Bookstore spirit display insensitive to racial past

To the Daily:

This morning, as I walked down South University Avenue, I was appalled and disgusted by the display in the window of Ulrich’s Bookstore. The display featured a life-size skeleton, clad in a ripped and burned Michigan State T-shirt, hanging from a lynching rope, its neck limp and twisted.

During my years as an undergrad at the University, I often felt slightly unnerved by the blatant displays of violence stimulated by Michigan football rivalries with other schools, such as the practice of beating and trashing junk cars with “MSU” spray-painted on the side. However, these demonstrations of “Michigan Pride” have never disturbed and sickened me nearly as much as the window display I saw this morning. Given our nation’s history of violence and discrimination against minority groups and the vivid, horrible imagery that can be powerfully and instantaneously conjured by the display of a lynched human skeleton, I feel a mixture of disbelief and anger that a reputable bookstore such as Ulrich’s would even consider such a deeply offensive window display. The legacy of racialized violence and hate crimes in our country is something we must all cope with if we are to halt the perpetuation of such terrible atrocities. Making light of lynching imagery demonstrates an ignorant disregard for the gravity of these issues and a gross insensitivity to the personal histories of countless individuals on this campus and in our society.

I call upon Ulrich’s to remove this window display at once and to publicly apologize for the sickening display.

Hana Zwiebel



Crime bulletin’s vague description harmful

To the Daily:

David Betts’s column I’m Tired of Being a Suspect (09/28/2005) referred to a recent DPS Crime Alert stemming from a crime that occurred on campus around midnight on Sept. 15, logged as Incident Report #05-003453. I, too, received the bulletin as an electronic message from a colleague in my department. As a recent arrival to Michigan from a mid-Atlantic university in a major metropolitan area, it was my first notice of trouble in Ann Arbor. I read the details with interest and concern, wondering about campus crime; I learned even more about the campus climate. In his piece, Betts objected to the ongoing process of racializing alleged criminals and the subsequent incrimination of men like himself. Both of these processes depend on the words we use, whether in crime bulletins or on the pages of this newspaper and beyond.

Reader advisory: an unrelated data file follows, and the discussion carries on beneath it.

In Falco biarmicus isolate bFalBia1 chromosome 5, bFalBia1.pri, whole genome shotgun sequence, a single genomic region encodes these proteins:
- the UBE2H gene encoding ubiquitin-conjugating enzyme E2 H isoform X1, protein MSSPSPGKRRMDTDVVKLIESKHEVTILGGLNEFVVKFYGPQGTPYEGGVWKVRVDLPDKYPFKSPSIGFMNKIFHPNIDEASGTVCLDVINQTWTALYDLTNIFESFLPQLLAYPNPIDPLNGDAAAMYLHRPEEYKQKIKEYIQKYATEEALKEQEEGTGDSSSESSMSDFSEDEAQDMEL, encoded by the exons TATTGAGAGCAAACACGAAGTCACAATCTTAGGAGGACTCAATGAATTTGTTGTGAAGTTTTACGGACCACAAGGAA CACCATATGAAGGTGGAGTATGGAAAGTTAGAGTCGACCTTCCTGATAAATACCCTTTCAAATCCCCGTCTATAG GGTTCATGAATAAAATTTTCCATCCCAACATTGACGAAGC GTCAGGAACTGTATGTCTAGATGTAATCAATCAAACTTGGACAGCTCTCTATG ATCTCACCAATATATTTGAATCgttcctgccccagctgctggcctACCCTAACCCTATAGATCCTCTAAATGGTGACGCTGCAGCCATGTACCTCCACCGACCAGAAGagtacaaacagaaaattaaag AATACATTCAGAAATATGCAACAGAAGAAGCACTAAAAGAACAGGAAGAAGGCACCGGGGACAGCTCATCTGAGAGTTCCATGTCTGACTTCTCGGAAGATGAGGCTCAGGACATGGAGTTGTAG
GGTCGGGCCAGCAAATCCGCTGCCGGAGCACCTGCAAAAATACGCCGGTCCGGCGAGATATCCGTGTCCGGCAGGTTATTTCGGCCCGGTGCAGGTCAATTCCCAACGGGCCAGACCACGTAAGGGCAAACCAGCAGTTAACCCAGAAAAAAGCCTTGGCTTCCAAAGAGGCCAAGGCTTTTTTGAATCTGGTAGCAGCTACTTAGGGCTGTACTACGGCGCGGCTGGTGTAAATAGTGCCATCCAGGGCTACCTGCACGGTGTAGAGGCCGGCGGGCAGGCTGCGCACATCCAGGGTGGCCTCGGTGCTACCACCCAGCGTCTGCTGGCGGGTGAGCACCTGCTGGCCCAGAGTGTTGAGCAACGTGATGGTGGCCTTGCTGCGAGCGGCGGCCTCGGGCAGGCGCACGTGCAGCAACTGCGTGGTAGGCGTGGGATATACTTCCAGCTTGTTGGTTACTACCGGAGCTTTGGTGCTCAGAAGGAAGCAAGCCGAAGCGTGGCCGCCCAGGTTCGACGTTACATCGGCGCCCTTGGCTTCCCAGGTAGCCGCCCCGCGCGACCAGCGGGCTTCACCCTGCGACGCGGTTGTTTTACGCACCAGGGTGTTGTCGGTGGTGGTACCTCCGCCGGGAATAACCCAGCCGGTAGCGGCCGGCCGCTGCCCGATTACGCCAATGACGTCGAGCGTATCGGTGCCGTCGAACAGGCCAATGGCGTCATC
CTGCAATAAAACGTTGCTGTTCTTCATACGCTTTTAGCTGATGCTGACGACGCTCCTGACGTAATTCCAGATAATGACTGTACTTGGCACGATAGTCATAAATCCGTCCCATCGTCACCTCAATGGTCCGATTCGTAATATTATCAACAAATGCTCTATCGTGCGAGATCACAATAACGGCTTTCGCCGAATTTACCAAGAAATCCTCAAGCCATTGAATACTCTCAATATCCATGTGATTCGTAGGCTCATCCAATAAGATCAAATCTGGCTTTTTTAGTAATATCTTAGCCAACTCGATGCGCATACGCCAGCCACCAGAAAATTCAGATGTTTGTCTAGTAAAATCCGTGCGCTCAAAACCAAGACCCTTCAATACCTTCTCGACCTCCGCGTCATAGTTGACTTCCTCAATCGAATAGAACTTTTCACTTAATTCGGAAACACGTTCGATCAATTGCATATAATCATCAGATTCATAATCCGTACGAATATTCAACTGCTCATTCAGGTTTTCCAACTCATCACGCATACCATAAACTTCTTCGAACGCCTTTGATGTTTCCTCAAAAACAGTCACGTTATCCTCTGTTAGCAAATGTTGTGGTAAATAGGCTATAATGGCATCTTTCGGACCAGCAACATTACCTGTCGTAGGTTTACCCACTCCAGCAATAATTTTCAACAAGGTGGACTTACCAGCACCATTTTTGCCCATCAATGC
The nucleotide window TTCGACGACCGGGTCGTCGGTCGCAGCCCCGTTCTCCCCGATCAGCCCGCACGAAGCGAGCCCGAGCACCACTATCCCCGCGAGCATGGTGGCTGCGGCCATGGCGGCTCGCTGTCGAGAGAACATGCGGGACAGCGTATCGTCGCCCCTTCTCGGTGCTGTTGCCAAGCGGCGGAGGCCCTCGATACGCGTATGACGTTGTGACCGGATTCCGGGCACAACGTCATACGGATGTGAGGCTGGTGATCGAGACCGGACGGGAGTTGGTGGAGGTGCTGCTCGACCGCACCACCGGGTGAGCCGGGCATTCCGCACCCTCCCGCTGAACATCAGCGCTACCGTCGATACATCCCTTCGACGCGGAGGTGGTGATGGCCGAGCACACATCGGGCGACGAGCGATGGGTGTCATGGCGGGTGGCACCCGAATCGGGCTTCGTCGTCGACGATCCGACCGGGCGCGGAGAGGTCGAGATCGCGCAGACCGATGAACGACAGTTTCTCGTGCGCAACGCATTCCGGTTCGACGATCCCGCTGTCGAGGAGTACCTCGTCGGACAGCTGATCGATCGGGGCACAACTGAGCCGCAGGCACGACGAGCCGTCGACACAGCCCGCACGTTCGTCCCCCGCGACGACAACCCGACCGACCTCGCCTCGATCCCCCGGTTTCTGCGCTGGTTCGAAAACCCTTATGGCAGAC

Like Betts, I was puzzled and concerned by the imprecise and deeply problematic description of the suspects’ clothing, complexion and accessories. Riana Anderson’s letter to the editor, Fraternity shooting coverage propagates stereotypes of Black community, (09/28/2005) raised this point as well. On other campuses, including my former university, authors of these bulletins include pertinent details to help readers identify potentially dangerous circumstances should they find themselves in similar situations. Perhaps the officers transcribed the comments verbatim from the man who was victimized? Might the officers not have pressed for more information about the materials or style of the “do-rag” or for more details about “baggy, hip-hop clothes?”

As University President Mary Sue Coleman and other campus leaders host conversations about the campus climate on issues related to race and ethnicity, and as the community begins to contemplate the many ways that we simultaneously create, maintain and ignore these (and other) categories, DPS might also consider how its policies on crime bulletins contribute to the climate as well. While not as outrageous as the alleged, hateful assaults against people of Asian descent that were recently reported, the form and content of crime bulletins send messages about race and gender as well.

Kelly Quinn


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